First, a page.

Hitler's Rise and The Haggadah
1933 - 1936
Hitler becomes Chancellor of Germany.
The Enabling Act grants Hitler power to act without Parliamentary consent and constitutional limitations. Referencing Hitler’s blend of negotiation and intimidation to get the Enabling Act passed, Szyk places Hitler on top of the Reichstag, a wolf in sheep’s clothing. In his right hand he clutches an olive branch, but his left is raised in a Nazi salute. Hitler, Szyk states, is not to be trusted.
The Szyks travel to the United States.
Washington and His Times is exhibited at the Library of Congress. The US Congress presents Szyk with the George Washington Bicentennial Medal for his outstanding contribution to the bicentennial celebrations.
Szyk returns to Łódź and begins work on The Haggadah.
The work is a visual interpretation of the ritual text used by Jews for the celebration of Passover. It is to become his best-known work. The work features 48 full page watercolor and gouache illuminations, and the traditional text in Hebrew calligraphy. While the text was customary, the illustrations used contemporary subject matter, as Szyk used the work to critique the anti-Semitic actions of the Nazi party in Germany.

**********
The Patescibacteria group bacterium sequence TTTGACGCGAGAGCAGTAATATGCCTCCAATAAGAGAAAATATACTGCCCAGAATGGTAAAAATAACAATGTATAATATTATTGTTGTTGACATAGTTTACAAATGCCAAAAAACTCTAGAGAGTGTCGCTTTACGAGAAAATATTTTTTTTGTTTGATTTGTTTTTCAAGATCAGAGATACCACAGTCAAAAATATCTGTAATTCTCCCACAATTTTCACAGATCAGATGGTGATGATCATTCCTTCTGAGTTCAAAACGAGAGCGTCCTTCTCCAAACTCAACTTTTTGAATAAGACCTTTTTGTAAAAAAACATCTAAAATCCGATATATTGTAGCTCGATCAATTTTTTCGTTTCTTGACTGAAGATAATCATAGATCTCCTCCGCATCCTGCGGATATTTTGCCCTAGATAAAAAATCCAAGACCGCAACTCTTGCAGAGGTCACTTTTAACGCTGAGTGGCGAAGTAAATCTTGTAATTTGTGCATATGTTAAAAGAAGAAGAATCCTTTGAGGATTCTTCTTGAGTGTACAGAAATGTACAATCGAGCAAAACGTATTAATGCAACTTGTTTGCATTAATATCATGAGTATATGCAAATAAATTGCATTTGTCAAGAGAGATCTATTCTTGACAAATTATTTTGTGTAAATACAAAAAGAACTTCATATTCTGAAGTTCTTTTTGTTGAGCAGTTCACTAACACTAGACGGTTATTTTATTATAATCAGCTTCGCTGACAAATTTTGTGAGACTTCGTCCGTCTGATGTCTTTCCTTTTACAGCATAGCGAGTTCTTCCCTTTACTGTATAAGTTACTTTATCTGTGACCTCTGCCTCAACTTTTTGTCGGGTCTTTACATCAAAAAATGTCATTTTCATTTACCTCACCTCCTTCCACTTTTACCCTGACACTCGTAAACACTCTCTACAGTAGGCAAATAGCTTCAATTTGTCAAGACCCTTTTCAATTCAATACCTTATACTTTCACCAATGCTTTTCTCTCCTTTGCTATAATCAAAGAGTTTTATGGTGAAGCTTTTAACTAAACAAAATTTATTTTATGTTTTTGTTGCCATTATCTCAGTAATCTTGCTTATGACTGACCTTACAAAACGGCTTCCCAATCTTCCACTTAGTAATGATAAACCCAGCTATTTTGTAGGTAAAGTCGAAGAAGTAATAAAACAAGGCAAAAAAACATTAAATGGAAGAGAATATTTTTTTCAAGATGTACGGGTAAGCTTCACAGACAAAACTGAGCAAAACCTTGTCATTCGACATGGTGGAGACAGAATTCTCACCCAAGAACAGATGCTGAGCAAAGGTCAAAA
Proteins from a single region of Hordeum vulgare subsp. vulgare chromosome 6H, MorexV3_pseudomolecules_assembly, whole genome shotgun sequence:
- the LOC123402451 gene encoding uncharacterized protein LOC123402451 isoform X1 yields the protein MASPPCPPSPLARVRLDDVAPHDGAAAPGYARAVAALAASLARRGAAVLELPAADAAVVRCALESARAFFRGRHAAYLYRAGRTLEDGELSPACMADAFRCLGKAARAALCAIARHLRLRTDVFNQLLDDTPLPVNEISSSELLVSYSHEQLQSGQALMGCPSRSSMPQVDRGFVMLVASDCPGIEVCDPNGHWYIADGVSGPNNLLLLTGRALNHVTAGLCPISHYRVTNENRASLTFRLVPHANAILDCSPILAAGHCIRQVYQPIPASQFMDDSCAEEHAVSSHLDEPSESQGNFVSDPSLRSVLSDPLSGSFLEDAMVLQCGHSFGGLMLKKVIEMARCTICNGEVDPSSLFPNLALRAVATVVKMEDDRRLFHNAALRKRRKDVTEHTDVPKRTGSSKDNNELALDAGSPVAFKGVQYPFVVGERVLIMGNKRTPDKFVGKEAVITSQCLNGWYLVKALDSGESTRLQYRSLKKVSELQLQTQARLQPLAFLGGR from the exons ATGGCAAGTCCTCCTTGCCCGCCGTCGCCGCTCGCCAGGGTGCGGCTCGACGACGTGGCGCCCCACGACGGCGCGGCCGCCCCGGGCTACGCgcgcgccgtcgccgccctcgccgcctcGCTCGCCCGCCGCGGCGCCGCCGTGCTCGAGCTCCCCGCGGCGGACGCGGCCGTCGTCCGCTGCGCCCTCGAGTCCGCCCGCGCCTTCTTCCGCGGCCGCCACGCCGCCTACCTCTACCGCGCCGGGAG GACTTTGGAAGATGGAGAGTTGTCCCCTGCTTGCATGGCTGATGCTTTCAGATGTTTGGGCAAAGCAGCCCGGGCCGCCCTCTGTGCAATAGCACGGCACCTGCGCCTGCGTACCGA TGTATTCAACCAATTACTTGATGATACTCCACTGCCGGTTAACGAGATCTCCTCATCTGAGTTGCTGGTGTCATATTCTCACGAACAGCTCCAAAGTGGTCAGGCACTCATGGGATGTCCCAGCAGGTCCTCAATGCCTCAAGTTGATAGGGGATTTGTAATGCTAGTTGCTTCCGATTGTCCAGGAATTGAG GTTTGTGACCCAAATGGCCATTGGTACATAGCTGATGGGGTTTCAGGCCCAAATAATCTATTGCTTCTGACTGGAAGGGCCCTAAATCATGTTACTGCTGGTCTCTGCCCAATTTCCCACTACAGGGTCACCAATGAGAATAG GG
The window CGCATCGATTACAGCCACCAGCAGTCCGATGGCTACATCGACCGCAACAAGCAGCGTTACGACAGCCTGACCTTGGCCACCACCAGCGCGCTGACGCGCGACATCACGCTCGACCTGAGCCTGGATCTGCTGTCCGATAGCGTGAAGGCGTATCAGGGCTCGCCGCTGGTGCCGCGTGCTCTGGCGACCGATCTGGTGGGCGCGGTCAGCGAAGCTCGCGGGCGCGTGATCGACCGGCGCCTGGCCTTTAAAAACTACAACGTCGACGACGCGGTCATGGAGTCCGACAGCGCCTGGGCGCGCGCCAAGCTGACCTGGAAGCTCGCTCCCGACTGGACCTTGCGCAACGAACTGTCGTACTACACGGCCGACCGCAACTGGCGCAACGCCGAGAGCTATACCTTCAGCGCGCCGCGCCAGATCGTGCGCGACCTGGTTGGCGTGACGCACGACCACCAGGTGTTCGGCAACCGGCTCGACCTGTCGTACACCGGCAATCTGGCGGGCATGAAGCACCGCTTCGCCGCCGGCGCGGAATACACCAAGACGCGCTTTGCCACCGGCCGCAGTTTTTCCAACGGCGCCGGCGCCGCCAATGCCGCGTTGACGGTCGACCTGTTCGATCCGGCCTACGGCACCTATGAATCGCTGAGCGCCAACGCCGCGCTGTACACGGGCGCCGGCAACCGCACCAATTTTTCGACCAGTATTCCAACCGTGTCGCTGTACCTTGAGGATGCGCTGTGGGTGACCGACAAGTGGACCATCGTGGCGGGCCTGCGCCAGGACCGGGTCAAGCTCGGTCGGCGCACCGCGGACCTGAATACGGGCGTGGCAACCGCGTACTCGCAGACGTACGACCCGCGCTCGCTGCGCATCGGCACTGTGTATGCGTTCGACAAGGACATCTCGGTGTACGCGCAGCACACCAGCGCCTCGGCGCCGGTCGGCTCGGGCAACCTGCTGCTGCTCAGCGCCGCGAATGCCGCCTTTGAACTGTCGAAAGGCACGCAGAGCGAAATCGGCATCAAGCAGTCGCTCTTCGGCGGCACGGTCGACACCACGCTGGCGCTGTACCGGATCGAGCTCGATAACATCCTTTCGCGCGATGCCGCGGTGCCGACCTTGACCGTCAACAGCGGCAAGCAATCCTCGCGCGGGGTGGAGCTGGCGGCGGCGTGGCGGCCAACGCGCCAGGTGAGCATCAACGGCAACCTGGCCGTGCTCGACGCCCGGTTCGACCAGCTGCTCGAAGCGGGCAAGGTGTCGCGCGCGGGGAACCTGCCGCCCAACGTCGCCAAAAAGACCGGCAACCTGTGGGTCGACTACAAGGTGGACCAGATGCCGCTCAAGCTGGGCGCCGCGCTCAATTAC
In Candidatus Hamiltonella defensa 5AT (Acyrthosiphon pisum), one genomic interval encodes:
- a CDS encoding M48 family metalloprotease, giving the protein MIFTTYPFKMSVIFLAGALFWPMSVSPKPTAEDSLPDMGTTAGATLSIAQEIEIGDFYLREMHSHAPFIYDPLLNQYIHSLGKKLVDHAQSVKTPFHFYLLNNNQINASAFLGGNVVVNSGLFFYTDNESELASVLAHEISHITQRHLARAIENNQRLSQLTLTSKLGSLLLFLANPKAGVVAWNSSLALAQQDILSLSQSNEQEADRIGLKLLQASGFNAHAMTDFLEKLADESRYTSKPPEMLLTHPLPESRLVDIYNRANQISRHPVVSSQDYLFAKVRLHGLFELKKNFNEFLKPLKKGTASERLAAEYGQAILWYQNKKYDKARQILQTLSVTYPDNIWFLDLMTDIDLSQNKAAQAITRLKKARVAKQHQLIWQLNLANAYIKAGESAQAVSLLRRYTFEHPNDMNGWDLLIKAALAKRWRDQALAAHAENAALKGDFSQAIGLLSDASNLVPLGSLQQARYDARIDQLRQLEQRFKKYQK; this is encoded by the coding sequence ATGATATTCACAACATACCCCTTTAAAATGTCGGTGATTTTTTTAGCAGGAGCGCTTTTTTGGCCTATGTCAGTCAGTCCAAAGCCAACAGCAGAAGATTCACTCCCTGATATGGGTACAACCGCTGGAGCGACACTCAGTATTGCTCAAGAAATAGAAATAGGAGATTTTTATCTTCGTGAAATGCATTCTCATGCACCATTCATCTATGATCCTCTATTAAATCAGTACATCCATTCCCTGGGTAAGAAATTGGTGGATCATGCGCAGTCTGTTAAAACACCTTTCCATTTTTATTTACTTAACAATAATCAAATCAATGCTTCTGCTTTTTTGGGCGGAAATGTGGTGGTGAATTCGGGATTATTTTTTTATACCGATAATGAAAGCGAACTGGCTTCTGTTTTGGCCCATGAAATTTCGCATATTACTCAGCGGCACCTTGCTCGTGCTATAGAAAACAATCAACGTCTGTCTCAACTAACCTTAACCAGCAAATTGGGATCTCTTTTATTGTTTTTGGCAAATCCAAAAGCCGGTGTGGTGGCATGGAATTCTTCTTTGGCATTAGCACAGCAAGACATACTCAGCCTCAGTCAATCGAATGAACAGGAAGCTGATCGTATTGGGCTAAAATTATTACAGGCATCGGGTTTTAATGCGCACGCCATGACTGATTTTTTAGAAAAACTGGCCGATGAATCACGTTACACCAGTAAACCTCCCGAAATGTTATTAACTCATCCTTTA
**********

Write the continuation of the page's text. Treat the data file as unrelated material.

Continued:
It is to become his best-known work.
Anti-Semitic laws declared by the Nazis.
At a large rally in Nuremburg, the Nazis announced anti-Semitic laws codifying who could be classified as Jewish.
Szyk’s Haggadah was created at a time of considerable political instability in Europe. He watched with alarm as the events in Germany unfolded, and his despair at the plight of the Jews, combined with his determination to fight it, drives his work throughout this time. This image of Moses with the Ten Commandments, is dedicated to German Jews on the eve of World War II and the ensuing Holocaust. The work has only recently come to light, and was never published.
The scroll that Moses unfurls is inscribed: “To the memory of the suffering of my brethren in Germany in the 57th century, I am dedicating these pictures.” The “57th century” refers to the Jewish calendar year 5700, which began on September 14, 1939.